Then, of course, there is also the existential conundrum that arises when one learns that they are living in a simulation. Scheib, like Musk, was inspired by the philosopher Nick Bostrom, whose seminal essay 'Are You Living in a Computer Simulation?' suggests that the answer may very well be yes. For Stiller and a number of other characters in World on a Wire, this revelation that the world is a simulation leads to madness and despondency. Yet for Scheib, there is a certain attractiveness in the idea that this is all a simulation.
"In Simulacron-3 [the 1964 pulp novel on which World on a Wire is based], the concept that we're living in a simulation is turned into a religious thing, a sort of creation myth" Scheib told Motherboard. "There's a certain amount of relief that comes along with knowing we're living in a computer simulation. It makes everything a little lighter."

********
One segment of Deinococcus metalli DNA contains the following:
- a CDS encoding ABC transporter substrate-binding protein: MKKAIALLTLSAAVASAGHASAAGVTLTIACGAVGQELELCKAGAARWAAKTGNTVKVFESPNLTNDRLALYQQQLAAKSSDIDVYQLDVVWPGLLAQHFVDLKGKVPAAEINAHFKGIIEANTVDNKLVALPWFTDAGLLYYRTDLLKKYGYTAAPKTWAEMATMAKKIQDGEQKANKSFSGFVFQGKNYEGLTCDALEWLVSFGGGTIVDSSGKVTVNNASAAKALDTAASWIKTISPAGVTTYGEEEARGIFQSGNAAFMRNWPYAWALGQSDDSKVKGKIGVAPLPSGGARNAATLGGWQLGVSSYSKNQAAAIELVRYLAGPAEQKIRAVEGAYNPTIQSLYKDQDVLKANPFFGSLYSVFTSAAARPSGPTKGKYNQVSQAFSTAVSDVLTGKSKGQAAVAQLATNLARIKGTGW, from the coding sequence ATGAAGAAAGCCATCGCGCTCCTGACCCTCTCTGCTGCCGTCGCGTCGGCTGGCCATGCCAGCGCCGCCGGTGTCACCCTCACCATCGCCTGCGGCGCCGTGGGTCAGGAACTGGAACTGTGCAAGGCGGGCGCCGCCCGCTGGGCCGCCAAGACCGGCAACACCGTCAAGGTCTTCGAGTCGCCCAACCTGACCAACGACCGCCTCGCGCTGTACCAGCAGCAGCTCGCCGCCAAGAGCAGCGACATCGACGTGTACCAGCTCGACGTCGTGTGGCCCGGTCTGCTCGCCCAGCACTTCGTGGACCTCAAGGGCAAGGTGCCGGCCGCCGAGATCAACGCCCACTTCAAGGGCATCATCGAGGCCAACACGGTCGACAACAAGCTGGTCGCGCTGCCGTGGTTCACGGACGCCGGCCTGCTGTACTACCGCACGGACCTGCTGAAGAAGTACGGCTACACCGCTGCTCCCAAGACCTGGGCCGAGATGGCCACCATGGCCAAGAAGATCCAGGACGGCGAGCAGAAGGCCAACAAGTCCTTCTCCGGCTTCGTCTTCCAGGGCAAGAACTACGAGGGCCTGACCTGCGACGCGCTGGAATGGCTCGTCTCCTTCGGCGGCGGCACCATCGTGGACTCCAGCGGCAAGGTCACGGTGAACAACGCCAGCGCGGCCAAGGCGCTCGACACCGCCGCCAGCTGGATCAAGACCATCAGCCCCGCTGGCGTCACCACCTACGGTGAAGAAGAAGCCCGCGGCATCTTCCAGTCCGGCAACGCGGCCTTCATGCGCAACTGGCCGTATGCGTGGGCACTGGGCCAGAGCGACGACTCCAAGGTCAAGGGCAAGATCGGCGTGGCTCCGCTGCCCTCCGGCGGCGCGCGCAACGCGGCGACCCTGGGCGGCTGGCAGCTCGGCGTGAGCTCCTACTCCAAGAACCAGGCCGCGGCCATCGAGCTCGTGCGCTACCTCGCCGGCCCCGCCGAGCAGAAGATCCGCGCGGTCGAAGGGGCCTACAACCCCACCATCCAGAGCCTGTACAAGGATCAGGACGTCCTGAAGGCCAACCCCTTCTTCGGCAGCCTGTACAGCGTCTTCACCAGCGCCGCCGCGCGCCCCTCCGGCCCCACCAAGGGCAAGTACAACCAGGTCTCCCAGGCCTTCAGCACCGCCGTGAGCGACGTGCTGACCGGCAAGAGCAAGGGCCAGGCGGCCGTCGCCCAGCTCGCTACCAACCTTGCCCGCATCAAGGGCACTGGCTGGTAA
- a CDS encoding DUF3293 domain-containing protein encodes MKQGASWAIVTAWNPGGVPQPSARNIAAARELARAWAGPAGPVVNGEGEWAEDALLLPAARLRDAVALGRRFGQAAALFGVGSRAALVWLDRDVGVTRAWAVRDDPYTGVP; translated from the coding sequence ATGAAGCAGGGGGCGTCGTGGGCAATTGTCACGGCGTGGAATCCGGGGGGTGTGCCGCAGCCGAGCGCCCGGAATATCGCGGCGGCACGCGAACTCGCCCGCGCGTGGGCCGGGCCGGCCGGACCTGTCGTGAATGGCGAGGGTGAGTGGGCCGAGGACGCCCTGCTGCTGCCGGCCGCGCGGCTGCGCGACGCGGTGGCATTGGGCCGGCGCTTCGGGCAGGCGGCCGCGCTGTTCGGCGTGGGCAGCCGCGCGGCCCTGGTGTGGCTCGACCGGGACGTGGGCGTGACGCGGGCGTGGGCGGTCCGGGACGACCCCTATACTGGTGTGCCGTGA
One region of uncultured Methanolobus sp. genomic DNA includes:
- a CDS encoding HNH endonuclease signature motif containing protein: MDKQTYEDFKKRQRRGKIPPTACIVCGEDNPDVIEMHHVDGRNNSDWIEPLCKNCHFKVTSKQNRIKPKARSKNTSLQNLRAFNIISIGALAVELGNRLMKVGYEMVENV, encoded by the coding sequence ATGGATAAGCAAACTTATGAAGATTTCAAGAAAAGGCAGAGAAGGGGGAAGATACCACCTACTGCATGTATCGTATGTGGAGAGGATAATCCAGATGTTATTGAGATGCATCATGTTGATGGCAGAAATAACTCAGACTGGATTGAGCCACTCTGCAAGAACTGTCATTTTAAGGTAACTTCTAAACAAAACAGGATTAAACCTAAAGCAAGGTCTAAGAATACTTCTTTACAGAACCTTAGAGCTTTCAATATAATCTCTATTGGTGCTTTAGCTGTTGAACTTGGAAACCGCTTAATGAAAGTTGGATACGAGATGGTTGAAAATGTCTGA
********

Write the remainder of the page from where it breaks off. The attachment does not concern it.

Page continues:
Scheib's opinion is buoyed by Christian Braad Thomsen, a Danish film director who befriended Fassbinder after he watched his first film, Love is Colder Than Death, bomb at a Berlin film festival in 1969. According to Thomsen, World on a Wire is a stellar example of Fassbinder's uncanny ability to pair existential angst with cosmic irony, even though the film was his only attempt at science fiction.
It also offers an intimate look at Fassbinder's approach to filmmaking—which has often been described as fast (he was notorious for only doing a single take for each scene) and abrasive—as well as Fassbinder's own outlook on life.